A public hearing on Monday will gauge the favorability of a piece of legislation that would change how Connecticut towns and cities are reimbursed from the state through Payment in Lieu of Taxes (PILOT).
The bill, proposed by State Senate Majority Leader Martin Looney, would combine the sum cities receive for tax-exempt colleges and hospitals and the sum for nontaxable state properties. They currently represent two separate formulas.
The bill would also provide proportionally greater aid to cities with higher percentages of nontaxable properties. The 20 municipalities with the greatest concentration of nontaxable land would get back 50 percent of the lost taxes. The next 20 municipalities would get 45 percent back, and the remaining towns would receive 40 percent.
Looney told the New Haven Register that those rates would also be guaranteed under his legislation, whereas they now depend on the good will of the General Assembly. The new formula would be phased in over five years starting in 2016.
The New Haven People’s Caucus, a breakaway group on the Board of Alders that has lobbied for full PILOT funding, released a statement in advance of Monday’s hearing applauding Looney’s proposal but saying it did not go far enough.
“The bill before you is a decent start but as drafted it leaves New Haven taxpayers still paying for non-resident benefits,” reads the statement, drafted by the Caucus’ six members, who argue that the top-tier 20 municipalities should receive “at least 70 percent” in reimbursements.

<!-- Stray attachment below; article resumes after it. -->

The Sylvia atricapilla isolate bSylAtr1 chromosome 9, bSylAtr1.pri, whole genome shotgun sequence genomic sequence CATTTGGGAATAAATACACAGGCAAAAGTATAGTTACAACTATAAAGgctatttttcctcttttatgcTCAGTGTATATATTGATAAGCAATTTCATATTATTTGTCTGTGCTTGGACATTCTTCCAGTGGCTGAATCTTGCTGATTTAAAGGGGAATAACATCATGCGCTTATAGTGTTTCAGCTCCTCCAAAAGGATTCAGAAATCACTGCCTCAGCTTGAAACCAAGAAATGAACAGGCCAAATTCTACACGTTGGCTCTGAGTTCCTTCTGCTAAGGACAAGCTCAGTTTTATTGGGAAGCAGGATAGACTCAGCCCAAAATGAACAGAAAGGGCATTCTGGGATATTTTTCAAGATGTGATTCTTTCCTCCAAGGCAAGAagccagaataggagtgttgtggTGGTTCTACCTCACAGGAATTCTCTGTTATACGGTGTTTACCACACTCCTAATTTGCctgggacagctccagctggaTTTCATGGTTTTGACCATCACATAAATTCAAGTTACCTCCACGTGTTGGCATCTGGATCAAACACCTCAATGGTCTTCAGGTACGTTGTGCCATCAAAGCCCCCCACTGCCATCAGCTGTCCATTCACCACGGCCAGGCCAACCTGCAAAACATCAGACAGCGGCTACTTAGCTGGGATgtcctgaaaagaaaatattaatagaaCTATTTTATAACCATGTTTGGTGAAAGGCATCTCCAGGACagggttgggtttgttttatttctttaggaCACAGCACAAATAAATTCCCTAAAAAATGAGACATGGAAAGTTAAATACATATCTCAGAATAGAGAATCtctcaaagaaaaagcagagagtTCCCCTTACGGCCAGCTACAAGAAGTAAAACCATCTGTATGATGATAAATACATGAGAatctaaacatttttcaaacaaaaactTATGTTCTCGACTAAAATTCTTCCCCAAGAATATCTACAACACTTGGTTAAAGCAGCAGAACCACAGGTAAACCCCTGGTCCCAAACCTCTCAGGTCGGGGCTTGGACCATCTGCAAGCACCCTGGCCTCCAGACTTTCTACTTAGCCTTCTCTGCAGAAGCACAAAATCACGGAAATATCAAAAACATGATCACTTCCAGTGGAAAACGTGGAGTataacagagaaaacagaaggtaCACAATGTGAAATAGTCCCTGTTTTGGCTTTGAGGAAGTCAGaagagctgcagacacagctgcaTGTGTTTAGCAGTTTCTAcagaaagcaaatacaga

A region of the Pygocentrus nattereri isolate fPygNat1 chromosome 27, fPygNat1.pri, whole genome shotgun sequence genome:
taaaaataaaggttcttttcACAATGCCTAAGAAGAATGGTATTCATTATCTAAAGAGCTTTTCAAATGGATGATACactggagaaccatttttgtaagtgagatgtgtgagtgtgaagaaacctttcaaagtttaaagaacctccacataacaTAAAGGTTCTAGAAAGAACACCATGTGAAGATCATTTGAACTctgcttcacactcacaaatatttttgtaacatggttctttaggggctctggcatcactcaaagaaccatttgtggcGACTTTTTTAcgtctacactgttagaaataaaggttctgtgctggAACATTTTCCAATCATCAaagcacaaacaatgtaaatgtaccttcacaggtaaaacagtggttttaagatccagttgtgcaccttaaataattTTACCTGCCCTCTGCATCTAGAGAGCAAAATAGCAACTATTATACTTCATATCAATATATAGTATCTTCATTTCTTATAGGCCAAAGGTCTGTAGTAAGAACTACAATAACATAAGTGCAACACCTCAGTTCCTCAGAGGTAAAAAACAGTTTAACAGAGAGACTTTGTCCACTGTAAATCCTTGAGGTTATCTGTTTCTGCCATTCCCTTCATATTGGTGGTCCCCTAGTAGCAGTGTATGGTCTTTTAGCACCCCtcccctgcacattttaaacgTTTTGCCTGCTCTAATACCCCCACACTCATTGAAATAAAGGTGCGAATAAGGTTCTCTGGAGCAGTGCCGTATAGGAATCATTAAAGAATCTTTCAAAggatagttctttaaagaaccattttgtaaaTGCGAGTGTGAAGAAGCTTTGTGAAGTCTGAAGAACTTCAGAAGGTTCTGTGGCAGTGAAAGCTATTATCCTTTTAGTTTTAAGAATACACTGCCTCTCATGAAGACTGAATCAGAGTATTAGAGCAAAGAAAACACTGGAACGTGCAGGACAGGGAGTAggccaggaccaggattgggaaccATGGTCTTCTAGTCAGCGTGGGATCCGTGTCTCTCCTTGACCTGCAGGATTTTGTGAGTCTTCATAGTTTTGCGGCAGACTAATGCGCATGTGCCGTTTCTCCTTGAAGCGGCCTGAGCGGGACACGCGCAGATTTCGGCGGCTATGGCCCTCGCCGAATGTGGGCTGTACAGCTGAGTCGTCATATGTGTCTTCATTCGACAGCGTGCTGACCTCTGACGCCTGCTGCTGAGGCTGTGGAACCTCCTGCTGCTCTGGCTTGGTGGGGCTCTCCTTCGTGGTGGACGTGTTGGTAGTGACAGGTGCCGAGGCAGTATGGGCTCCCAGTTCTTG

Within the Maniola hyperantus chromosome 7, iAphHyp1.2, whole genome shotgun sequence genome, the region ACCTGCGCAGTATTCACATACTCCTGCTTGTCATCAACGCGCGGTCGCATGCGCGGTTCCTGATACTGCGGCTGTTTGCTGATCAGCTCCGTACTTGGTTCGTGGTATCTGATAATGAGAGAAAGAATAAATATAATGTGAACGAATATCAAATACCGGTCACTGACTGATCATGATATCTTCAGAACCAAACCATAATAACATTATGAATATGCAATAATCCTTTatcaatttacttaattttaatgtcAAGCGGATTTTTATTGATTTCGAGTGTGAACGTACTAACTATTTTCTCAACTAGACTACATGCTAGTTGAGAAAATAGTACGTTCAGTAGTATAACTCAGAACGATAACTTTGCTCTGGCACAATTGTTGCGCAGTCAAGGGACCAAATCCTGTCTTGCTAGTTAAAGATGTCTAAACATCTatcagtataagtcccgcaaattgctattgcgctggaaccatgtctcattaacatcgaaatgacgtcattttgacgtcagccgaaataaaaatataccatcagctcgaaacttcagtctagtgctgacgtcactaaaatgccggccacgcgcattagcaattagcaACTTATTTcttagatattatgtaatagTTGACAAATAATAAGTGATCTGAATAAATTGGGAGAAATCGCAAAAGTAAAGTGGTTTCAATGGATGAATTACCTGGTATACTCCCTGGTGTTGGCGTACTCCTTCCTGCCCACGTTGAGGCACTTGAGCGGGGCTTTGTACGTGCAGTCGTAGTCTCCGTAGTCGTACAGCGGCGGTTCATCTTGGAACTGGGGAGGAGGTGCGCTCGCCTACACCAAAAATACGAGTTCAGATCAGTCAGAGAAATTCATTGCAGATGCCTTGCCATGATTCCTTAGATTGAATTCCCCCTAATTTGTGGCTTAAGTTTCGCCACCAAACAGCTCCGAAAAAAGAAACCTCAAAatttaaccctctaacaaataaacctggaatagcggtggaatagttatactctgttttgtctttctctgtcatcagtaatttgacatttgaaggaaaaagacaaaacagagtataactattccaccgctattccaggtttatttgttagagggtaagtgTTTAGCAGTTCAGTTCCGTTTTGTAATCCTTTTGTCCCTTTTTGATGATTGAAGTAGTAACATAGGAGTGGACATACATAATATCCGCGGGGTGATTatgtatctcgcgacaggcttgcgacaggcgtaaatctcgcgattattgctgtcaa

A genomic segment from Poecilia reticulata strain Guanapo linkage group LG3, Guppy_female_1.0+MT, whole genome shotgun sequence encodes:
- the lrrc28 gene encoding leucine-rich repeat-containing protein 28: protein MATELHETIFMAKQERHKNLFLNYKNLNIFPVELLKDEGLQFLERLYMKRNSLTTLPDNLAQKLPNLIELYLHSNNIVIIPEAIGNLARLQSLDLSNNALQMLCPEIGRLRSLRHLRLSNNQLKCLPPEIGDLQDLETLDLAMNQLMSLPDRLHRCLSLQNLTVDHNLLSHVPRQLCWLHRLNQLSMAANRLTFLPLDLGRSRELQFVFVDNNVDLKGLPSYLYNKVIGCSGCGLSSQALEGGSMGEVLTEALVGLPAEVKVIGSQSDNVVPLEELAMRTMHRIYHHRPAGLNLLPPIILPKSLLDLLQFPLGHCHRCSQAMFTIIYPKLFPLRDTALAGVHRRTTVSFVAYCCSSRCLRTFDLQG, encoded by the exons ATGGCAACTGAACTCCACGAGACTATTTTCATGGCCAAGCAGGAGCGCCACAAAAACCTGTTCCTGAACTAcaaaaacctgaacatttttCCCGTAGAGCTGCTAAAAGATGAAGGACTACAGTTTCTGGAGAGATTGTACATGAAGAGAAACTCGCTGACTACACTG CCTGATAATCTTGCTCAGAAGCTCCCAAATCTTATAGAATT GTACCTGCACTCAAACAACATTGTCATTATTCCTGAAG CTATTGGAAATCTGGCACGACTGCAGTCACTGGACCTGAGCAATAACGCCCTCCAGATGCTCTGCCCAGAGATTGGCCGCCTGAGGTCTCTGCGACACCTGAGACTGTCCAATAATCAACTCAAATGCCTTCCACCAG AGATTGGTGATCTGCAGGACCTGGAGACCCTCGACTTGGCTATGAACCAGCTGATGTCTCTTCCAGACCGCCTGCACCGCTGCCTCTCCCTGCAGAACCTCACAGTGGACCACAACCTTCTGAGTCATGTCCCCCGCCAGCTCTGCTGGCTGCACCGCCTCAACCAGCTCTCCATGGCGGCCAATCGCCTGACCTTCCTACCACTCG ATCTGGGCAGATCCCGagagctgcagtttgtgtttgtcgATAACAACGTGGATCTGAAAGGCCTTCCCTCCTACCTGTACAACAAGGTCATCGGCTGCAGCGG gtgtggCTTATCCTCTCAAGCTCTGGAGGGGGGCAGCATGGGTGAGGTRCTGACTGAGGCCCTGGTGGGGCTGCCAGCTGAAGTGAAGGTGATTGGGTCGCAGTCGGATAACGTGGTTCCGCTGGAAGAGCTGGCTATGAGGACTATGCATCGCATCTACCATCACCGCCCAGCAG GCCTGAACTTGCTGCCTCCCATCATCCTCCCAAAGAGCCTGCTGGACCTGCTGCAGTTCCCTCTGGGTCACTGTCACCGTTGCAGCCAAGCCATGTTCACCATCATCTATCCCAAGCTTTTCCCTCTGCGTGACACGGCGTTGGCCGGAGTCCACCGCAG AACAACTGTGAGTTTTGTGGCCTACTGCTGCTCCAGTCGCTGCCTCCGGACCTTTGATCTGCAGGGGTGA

The statement estimates that the state owes New Haven $400 million in unpaid PILOT funds over the last 10 years. The Caucus claims that this discrepancy has resulted in a depreciation of property value, an increase in pension debt, rising taxes and an inability to fund basic services. Ward 19 Alder Michael Stratton has hired a lobbyist to make the Caucus’ case on PILOT.
Another proposal on the horizon in Hartford would completely reverse the principle on which PILOT operates. Connecticut House Speaker Brendan Sharkey has proposed a “Reverse PILOT” that would force colleges and hospitals to pay property taxes and then lobby the state for grants. Mayor Toni Harp and others have pointed to legal problems with the proposed change. Yale University’s tax exemption, for example, is written into the state’s Constitution.